"Glad to hear it," Parrol said gratefully, taking the sandwich. "I've been getting downright ravenous the past couple of hours."

She watched him reflectively while he told her about his visit to the Tuskason Sleds. "Now here's the point," he continued. "The sled-men think their animals were hit by a couple of subs which released something like a nerve gas beneath them. The gas killed the frayas, reached the surface and dissipated instantly into the air."

Nil nodded. "Could be done just like that, Dan."

"I don't doubt it," Parrol said. "But for the past half hour my theory has been that it wasn't done by something that dissipated instantly into the air."

"Why not?"

"Because the spot where this happened is near the northern edge of the Meral Current. The pack was destroyed around two and a half months ago, shortly after we'd left for the Hub. Anything drifting on from there with the Meral would reach the Continental Rift, and this section of the coast, in approximately that time."

Nile frowned, rubbed the tip of her nose. "Meaning that the trouble with the sea beef wasn't intended—that it was an accidental aftermath of poisoning the fraya pack?"

"That's what I was assuming," Parrol said. "That whatever hit the Tuskason pack two months or so ago has been hitting the local sea beef during the past week. It didn't have anything like the same instantaneously deadly effect here because it was widely dispersed by now. But suppose the stuff is brought into the shallows with the tides. Some of the beef absorbs enough of it to get very uncomfortable and starts moving out to sea to escape from what's bothering it. The nearest drift-weed beds are around a hundred and ten miles out. The tubs could make the trip if they got the notion, and until they were discovered there they would seem to have disappeared.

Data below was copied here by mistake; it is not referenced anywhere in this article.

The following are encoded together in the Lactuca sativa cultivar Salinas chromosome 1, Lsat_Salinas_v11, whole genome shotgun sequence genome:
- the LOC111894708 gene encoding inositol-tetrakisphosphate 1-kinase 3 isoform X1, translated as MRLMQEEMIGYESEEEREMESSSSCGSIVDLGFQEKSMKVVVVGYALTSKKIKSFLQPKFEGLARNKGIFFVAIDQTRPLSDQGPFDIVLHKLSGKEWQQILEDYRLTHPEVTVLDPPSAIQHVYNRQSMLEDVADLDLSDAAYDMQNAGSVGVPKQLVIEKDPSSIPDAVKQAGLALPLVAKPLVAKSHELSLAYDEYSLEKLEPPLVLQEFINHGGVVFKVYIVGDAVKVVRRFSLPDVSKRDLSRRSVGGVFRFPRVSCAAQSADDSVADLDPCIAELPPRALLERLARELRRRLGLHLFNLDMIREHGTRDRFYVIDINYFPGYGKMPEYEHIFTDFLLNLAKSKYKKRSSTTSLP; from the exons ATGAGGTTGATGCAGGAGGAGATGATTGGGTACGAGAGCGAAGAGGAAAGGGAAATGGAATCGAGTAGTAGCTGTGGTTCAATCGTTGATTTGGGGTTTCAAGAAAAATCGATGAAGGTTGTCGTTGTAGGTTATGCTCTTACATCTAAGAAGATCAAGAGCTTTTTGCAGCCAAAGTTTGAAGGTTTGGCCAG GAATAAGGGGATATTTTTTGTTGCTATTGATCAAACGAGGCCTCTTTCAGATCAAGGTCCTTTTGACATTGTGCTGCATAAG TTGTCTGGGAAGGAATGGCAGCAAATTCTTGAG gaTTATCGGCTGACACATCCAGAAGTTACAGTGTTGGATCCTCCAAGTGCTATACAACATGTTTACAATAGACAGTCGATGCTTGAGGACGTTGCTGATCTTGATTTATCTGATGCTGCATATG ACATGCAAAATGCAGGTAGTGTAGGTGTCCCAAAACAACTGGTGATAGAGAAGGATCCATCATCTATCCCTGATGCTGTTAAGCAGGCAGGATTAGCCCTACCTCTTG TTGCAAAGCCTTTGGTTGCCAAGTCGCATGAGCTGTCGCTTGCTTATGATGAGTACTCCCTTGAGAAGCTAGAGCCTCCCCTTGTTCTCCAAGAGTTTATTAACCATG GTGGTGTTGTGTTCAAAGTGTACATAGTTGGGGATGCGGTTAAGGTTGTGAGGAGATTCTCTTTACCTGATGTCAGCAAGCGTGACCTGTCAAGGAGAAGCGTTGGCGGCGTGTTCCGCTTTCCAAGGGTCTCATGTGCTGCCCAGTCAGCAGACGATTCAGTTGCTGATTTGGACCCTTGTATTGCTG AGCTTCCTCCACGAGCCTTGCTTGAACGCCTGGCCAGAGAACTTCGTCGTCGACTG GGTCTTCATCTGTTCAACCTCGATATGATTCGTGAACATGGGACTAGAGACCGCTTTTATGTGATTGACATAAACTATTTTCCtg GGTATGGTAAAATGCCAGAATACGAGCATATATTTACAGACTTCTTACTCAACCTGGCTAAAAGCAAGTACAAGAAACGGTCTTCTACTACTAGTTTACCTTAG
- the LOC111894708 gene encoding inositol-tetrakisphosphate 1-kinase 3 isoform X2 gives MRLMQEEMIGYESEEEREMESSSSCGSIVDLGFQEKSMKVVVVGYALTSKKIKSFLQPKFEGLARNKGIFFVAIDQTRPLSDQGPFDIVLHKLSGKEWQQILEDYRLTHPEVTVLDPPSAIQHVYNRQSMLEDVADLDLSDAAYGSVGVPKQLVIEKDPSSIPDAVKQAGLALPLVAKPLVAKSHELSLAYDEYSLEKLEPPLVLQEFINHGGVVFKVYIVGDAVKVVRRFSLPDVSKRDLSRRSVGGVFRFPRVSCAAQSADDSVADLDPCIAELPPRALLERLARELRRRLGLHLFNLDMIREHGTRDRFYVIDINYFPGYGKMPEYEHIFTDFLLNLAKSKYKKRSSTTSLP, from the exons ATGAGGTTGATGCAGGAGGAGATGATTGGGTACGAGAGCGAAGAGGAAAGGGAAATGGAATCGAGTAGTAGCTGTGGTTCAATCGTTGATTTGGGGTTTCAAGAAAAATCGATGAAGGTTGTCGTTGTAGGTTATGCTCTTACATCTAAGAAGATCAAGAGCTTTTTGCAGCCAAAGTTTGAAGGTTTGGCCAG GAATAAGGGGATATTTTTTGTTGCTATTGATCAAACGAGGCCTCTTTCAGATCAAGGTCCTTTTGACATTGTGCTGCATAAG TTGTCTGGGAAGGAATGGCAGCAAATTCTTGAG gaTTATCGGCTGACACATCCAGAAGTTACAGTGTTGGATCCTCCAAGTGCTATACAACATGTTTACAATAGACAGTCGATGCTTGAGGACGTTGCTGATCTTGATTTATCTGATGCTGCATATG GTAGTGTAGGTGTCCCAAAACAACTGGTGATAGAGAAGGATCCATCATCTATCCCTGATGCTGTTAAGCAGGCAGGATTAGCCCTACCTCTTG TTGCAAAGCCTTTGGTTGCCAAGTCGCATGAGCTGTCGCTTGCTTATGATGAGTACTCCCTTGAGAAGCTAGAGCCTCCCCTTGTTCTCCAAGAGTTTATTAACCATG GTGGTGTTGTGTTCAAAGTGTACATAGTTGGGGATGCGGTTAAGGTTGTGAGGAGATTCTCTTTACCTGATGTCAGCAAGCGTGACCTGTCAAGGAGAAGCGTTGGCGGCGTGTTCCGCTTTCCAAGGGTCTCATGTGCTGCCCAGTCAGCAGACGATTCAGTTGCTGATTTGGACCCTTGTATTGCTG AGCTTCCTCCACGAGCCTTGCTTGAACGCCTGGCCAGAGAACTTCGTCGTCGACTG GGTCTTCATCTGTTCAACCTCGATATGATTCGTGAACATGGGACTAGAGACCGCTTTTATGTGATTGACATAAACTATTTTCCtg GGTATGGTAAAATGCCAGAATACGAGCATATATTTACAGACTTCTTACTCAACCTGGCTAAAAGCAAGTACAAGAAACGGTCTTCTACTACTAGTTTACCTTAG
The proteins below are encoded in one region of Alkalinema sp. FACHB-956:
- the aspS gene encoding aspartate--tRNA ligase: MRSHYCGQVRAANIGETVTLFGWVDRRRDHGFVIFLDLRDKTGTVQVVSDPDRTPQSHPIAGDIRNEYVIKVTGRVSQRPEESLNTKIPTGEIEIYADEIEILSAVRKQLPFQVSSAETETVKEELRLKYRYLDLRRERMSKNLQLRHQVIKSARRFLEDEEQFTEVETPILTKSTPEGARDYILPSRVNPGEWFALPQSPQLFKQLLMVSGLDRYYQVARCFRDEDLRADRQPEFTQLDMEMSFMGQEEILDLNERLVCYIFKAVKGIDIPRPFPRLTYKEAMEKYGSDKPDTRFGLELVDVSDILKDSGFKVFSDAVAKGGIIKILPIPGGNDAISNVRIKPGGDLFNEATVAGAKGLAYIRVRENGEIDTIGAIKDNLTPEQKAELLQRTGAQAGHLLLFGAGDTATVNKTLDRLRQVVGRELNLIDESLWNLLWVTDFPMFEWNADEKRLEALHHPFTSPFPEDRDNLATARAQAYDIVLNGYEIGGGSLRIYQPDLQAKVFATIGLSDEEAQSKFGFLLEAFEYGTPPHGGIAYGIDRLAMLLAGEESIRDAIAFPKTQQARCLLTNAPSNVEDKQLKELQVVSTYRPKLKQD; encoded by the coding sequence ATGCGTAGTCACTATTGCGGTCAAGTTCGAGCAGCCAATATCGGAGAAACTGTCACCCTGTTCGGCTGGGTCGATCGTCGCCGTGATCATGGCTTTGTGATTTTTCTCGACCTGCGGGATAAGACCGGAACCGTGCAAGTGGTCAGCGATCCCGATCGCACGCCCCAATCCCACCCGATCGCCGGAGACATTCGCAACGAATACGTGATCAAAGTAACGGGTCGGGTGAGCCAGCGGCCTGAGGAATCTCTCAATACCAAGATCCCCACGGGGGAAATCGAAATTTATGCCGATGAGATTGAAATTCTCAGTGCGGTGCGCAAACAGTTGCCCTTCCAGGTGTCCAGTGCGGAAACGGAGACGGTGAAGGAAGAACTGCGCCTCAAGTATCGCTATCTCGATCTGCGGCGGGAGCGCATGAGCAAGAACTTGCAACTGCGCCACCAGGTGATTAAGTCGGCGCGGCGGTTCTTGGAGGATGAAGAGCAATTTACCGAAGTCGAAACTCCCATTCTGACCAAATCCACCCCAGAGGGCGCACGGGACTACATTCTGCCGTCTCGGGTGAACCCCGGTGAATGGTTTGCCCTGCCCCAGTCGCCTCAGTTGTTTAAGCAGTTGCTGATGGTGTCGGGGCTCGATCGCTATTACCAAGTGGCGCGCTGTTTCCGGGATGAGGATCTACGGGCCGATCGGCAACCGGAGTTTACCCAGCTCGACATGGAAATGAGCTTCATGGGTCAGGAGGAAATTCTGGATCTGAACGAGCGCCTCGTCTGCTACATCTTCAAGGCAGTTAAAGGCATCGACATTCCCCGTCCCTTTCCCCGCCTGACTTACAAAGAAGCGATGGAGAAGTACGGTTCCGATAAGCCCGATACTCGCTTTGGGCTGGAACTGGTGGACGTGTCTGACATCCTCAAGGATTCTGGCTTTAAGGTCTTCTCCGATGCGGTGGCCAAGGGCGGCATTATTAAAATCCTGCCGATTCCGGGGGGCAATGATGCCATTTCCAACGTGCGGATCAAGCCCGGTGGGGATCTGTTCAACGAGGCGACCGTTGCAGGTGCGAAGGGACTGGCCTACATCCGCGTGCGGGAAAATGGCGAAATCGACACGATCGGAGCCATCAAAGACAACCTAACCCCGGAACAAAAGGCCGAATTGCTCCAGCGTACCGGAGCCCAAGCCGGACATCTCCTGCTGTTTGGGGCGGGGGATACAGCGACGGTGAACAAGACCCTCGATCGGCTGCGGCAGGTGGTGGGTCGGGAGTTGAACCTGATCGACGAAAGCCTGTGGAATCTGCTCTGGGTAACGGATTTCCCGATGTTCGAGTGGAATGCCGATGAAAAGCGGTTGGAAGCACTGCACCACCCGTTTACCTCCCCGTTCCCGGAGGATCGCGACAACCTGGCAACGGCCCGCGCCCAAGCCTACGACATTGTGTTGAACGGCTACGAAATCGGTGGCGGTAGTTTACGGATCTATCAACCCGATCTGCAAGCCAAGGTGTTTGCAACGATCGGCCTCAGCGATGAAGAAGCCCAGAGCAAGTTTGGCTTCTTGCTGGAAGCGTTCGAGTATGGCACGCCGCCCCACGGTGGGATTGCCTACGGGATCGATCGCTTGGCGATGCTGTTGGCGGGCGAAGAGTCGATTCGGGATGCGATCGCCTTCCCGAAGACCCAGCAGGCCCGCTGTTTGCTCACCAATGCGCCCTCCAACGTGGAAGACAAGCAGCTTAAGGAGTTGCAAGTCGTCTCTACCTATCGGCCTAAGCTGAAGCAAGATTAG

"But the fact that a direct attempt has been made to kill you changes the picture in one important respect. Somebody else evidently knows what's going on—and that makes it appear that Giard may have been the real target throughout. If the beef herds on our contract ranches can be destroyed and the sleds that work for us starved out of their area, our operations on Nandy-Cline would be shot, perhaps permanently. Agenes and a few others would have the field to themselves.

"My guess is now that the business with the Tuskason pack and the trouble with the sea beef were two different maneuvers, though carried out by the same people, and that the stuff that's affected the beef was scattered out over the Continental Rift not far north of the coastal ranches with the idea of letting the Meral carry it south."

Nile shook her head.

"I think you came closer with your other idea," she said.

"What makes you say so?"

"Two things I discovered while you were gone. I'll let you see for yourself." She nodded toward the rear of the car. "You'll find your trunks and diving gear back there. If you'll climb into them, we'll go for a dip."